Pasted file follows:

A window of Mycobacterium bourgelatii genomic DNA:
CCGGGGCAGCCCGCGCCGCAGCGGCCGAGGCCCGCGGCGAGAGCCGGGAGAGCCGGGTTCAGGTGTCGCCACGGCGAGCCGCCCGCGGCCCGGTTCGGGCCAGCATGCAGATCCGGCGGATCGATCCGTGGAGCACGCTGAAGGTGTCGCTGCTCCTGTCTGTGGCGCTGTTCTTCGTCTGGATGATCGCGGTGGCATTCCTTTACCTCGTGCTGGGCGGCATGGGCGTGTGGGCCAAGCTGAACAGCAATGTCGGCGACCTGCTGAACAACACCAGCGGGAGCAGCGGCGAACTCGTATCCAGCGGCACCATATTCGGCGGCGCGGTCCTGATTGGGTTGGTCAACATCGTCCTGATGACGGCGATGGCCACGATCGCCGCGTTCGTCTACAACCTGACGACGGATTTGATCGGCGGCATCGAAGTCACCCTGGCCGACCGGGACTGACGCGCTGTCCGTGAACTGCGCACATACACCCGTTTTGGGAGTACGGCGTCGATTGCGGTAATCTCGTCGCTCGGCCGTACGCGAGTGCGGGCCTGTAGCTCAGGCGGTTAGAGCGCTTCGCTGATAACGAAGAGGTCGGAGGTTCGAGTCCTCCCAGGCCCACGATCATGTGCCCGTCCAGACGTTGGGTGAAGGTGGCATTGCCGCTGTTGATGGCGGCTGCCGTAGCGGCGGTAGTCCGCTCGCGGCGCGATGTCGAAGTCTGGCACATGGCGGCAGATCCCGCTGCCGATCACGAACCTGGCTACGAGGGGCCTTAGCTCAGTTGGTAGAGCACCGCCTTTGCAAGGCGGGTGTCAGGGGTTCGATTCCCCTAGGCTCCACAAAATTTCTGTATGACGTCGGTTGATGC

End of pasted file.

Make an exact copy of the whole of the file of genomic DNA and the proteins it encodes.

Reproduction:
A window of Mycobacterium bourgelatii genomic DNA:
CCGGGGCAGCCCGCGCCGCAGCGGCCGAGGCCCGCGGCGAGAGCCGGGAGAGCCGGGTTCAGGTGTCGCCACGGCGAGCCGCCCGCGGCCCGGTTCGGGCCAGCATGCAGATCCGGCGGATCGATCCGTGGAGCACGCTGAAGGTGTCGCTGCTCCTGTCTGTGGCGCTGTTCTTCGTCTGGATGATCGCGGTGGCATTCCTTTACCTCGTGCTGGGCGGCATGGGCGTGTGGGCCAAGCTGAACAGCAATGTCGGCGACCTGCTGAACAACACCAGCGGGAGCAGCGGCGAACTCGTATCCAGCGGCACCATATTCGGCGGCGCGGTCCTGATTGGGTTGGTCAACATCGTCCTGATGACGGCGATGGCCACGATCGCCGCGTTCGTCTACAACCTGACGACGGATTTGATCGGCGGCATCGAAGTCACCCTGGCCGACCGGGACTGACGCGCTGTCCGTGAACTGCGCACATACACCCGTTTTGGGAGTACGGCGTCGATTGCGGTAATCTCGTCGCTCGGCCGTACGCGAGTGCGGGCCTGTAGCTCAGGCGGTTAGAGCGCTTCGCTGATAACGAAGAGGTCGGAGGTTCGAGTCCTCCCAGGCCCACGATCATGTGCCCGTCCAGACGTTGGGTGAAGGTGGCATTGCCGCTGTTGATGGCGGCTGCCGTAGCGGCGGTAGTCCGCTCGCGGCGCGATGTCGAAGTCTGGCACATGGCGGCAGATCCCGCTGCCGATCACGAACCTGGCTACGAGGGGCCTTAGCTCAGTTGGTAGAGCACCGCCTTTGCAAGGCGGGTGTCAGGGGTTCGATTCCCCTAGGCTCCACAAAATTTCTGTATGACGTCGGTTGATGC